The counter 10 includes a counter number register 16 which receives and stores the user-selected, programmable, count number m provided over line 17. In a conventional manner, the counter number m is used to specify the number of cycles of a source clock from the clock source 12 for each cycle of the output clock. For example, in the illustrative embodiment of FIG. 1 described hereinafter, the counter number m is selected to be the odd integer 9, meaning that there is one cycle of the output clock for every 9 cycles of source clock. However, the counter 10 of the present invention allows the counter number m to be even or odd, and still allows for a 50% duty cycle for the output clock. As will be more apparent hereinafter, there are frequency limitations to the counter 10 caused by propagation delays of the circuitry. Even so, frequencies can be relatively high, e.g., the source clock having a frequency of 16.128 MHz, the output clock having a frequency of 256 KHz, and m having a value of 63. This illustrative example is intended only to illustrate one example of high frequencies and is not intended as an indication of the upper frequency limitations of counter 10.

The counter number register 16 is shown as having outputs D.sub.m-1 through D.sub.0, or one output for each binary digit of the binary count number m. Although m=9 (in its decimal form) in illustrative example, the register can be expanded to m=2.sup.17 -1 or higher. The output of register 16 providing the least significant bit, D.sub.0, of the number m is coupled to one of two inputs of an AND gate 18. The other outputs (D.sub.m-1 through D.sub.1) of the register 16 provide the other bits of the binary number m (with D.sub.m-1 being the most significant bit) to A.sub.n-1 through A.sub.0 inputs of a subtractor 20. The n outputs of subtractor 20 are connected via a set of lines 24 to the inputs of inverters 26. The set of lines 24 include n lines designated in FIG. 1 by using conventional technique of a slash and "n". The outputs of inverters 26 (one for each of the n lines) are coupled to the n data inputs (D.sub.n- 1 to D.sub.0) of a synchronous, n-bit, binary counter 28. The binary counter 28, for example, typically would be of the type identified by part number 74161 with two cascaded 4 bit counters having carry look-ahead and the inputs preset via the "load" input of counter 28.

Referring to FIG. 1, a switch or multiplexer 29a receives a select signal at its "select" input, such select signal comprising the odd or even determining bit D.sub.0. The switch 29a has an input "IN1" connected to HIGH (V.sub.cc)and an input "INO" connected to LOW (ground). The output of the switch 29a is connected to the "B.sub.0 " input of the subtractor 20 by way of line 29b and to an inverter 29c with the inverted signal being fed to the "B.sub.1 " input of the subtractor 20 by way of line 29d. This circuit, which is generally designated by the numeral 29e, is used to select the correct value of B.sub.0 and B.sub.1, which is the value to be subtracted by the subtractor 20. The need for different subtracted values will be explained hereinafter. When m is odd, D.sub.0 =1 and the output of switch 29a will be equal to IN1 or HIGH. In this case, B.sub.0 will be HIGH, i.e., equal to the output of switch 29a, and B will be LOW, i.e., equal to the inversion of B.sub.0. B.sub.n-1 through B.sub.0 will have the value of 1. When m is even, D.sub.0 =o and the output of switch 29a will be equal to INO or LOW. In this case, B.sub.0 will be LOW and B1 will be HIGH, with B.sub.n-1 through B.sub.0 having the value of 2.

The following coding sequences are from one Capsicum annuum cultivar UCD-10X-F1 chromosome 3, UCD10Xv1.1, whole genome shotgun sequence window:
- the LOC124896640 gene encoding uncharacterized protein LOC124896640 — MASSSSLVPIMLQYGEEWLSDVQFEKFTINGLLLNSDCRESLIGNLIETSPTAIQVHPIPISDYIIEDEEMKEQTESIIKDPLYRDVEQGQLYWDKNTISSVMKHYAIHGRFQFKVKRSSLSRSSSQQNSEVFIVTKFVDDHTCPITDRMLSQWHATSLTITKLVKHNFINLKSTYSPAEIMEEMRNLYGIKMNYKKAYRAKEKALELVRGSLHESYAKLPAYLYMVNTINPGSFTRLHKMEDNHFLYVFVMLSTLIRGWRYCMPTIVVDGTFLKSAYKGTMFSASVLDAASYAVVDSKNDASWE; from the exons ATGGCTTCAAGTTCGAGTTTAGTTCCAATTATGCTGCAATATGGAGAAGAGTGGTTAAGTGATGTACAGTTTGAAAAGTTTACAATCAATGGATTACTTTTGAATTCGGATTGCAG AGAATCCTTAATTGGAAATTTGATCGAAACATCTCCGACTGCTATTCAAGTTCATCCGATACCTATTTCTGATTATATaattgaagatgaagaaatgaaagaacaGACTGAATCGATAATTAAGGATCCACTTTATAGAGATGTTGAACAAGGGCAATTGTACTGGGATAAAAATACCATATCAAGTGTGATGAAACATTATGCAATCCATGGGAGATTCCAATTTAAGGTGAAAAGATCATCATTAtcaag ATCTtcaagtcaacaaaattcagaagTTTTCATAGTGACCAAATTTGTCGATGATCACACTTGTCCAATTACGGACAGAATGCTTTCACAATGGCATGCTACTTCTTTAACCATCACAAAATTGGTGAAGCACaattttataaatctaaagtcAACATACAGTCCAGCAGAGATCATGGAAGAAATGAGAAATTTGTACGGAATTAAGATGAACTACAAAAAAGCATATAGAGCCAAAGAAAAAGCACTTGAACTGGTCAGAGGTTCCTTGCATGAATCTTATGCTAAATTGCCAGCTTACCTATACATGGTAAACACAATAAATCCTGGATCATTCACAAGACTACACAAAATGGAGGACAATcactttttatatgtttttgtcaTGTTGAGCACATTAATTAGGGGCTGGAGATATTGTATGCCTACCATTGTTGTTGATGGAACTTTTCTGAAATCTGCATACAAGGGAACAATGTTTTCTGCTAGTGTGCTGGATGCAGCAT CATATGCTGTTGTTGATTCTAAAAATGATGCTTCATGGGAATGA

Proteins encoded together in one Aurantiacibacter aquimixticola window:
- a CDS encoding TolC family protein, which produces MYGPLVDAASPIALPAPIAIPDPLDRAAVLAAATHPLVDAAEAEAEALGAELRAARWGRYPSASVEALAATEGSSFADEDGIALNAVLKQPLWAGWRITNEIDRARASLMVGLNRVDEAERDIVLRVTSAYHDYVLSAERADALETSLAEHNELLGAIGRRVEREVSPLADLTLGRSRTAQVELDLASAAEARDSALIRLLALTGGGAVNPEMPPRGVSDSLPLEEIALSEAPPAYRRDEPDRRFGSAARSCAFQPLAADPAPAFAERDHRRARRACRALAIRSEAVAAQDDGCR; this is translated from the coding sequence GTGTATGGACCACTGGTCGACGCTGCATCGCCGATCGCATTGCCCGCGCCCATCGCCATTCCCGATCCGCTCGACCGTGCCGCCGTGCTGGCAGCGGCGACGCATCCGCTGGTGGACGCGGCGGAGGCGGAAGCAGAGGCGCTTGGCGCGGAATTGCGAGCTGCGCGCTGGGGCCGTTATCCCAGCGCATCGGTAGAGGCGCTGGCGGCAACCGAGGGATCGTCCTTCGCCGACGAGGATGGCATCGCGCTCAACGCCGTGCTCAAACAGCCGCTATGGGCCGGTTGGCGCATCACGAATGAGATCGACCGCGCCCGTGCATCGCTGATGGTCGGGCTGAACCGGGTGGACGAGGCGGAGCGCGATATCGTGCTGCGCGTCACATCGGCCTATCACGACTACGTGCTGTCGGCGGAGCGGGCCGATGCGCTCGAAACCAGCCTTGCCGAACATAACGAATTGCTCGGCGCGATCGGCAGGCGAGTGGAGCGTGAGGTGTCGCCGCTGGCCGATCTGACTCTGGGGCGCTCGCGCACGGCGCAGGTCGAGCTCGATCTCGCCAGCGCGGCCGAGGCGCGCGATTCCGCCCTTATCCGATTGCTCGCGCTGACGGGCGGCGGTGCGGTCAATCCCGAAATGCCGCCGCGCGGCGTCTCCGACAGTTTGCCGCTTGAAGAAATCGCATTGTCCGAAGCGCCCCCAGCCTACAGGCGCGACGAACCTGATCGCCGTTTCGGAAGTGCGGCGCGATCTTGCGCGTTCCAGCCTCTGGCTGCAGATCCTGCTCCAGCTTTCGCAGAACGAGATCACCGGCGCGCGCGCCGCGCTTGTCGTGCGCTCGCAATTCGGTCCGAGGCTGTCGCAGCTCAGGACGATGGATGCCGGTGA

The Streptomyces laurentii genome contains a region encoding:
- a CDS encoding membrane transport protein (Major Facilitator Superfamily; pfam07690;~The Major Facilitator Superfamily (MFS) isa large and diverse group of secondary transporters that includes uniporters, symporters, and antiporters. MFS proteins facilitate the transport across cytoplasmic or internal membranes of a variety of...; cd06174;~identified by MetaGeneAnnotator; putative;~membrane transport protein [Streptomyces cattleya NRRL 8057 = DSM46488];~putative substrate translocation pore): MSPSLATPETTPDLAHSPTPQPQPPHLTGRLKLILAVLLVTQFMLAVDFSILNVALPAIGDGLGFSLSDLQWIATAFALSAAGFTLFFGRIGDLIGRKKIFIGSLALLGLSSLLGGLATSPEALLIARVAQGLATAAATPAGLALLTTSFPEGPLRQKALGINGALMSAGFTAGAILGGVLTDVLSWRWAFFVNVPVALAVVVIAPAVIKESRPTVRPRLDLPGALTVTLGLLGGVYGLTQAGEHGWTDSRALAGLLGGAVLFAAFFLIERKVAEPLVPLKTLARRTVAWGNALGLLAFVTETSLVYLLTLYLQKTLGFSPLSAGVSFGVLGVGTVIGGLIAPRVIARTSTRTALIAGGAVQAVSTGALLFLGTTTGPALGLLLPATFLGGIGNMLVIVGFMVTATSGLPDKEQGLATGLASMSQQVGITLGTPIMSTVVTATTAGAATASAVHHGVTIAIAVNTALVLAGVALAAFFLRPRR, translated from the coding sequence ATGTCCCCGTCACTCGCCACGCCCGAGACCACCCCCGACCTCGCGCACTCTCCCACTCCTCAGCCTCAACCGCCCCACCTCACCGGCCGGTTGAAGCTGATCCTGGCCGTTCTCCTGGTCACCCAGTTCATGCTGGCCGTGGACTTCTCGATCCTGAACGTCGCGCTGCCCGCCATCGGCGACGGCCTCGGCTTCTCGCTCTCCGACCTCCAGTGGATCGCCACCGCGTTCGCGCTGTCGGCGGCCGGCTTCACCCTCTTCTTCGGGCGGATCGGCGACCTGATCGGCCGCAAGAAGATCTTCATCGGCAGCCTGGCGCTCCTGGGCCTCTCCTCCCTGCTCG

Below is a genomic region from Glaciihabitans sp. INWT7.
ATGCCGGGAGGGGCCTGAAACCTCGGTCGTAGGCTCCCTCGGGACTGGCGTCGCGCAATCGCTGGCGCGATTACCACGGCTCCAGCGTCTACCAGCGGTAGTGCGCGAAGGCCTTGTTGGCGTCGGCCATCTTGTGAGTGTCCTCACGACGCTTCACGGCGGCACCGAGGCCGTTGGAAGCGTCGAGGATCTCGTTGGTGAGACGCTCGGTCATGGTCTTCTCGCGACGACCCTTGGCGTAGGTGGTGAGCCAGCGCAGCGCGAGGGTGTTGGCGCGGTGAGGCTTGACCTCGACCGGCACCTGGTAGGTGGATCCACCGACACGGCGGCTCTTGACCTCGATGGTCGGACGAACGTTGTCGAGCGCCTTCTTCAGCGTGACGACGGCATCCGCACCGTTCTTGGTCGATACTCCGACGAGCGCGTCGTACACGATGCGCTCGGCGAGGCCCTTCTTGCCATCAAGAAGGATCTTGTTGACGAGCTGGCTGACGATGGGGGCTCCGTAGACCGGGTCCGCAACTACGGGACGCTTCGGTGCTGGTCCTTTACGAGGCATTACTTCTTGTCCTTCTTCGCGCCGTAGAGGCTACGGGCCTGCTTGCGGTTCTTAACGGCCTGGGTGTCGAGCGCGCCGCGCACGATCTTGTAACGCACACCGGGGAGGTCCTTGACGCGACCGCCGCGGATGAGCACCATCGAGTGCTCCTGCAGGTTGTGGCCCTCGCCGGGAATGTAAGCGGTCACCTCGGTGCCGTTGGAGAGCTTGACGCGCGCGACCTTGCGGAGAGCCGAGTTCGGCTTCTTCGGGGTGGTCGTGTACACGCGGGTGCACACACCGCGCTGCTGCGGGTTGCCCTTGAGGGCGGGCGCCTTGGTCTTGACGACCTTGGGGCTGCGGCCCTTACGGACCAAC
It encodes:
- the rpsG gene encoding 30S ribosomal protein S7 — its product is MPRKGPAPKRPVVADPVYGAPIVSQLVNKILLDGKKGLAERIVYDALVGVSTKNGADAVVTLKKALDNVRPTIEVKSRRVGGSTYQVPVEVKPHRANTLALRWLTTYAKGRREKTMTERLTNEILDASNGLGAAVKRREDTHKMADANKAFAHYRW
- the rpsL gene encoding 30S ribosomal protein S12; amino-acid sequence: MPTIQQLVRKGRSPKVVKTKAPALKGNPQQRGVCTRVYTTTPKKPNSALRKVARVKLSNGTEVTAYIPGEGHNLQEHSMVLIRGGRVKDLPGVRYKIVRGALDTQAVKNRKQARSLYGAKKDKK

Referring to the timing diagrams of FIGS. 2A through 2G, the waveforms are shown for the illustrative example where m=9. The source clock from the original clock source 12 is shown in FIG. 2A. The output clock is shown in FIG. 2G having one cycle for nine cycles of the source clock, with each cycle of the source clock being designated by the period T in FIG. 2A. In FIG. 2G, with one cycle of the output clock being designated as having a period of 9T, it is necessary for the output clock to transition from its high level ("1" state) to its low level ("0" state) at 41/2T as shown, i.e., at m/2 T.

Referring back to FIG. 1, to provide for the above described transition, the counter 28 must be preset in the manner hereinafter described. However, in presetting the counter 28 by providing inputs to its data terminals D.sub.n-1 through D.sub.0, the number of delay cycles of the ripple carry of the counter 28 must be taken into account. To preset the counter 28 the above described circuitry will perform the following mathematical operations. First, a term "inverted prescaler p" is defined to be: ##EQU1## for odd number m, and ##EQU2## for even number m. These formulas only work when m.gtoreq.3, and additional circuitry, to be discussed hereinafter, is provided to accommodate the situation when m=1 or 2.

In the illustrative example, where m=9, using Equation 1, p=3. In the above equations the subtracted terms take in to account the delay of the ripple carry of the counter 28 and the nature of digital counter, as will be discussed more hereinafter. As will be explained hereinafter, the delay of ripple carry refers to the length of the counter clock (shown in FIG. 2E) cycle occurring immediately after the ripple carry pulse (shown in FIG. 2B), such cycle lasting for 1/2T when m is odd and 1T when m is even.

The counter 28 can count up to a maximum of N (maximum n-bit number). Hence, the counter 28 needs to be preset via its data inputs D.sub.n-1 through D.sub.0 to the counter prescaler M, as follows:

M=N-p Equation 3

The counter prescaler M is the number to which the counter 28 is preset so that, as the counter 28 counts up by p from M, it will reach its maximum count of N. Hence, as p increases by 1, the counter 28 will be incremented by one less before reaching N, when the counter 28 will thereafter be reset to zero.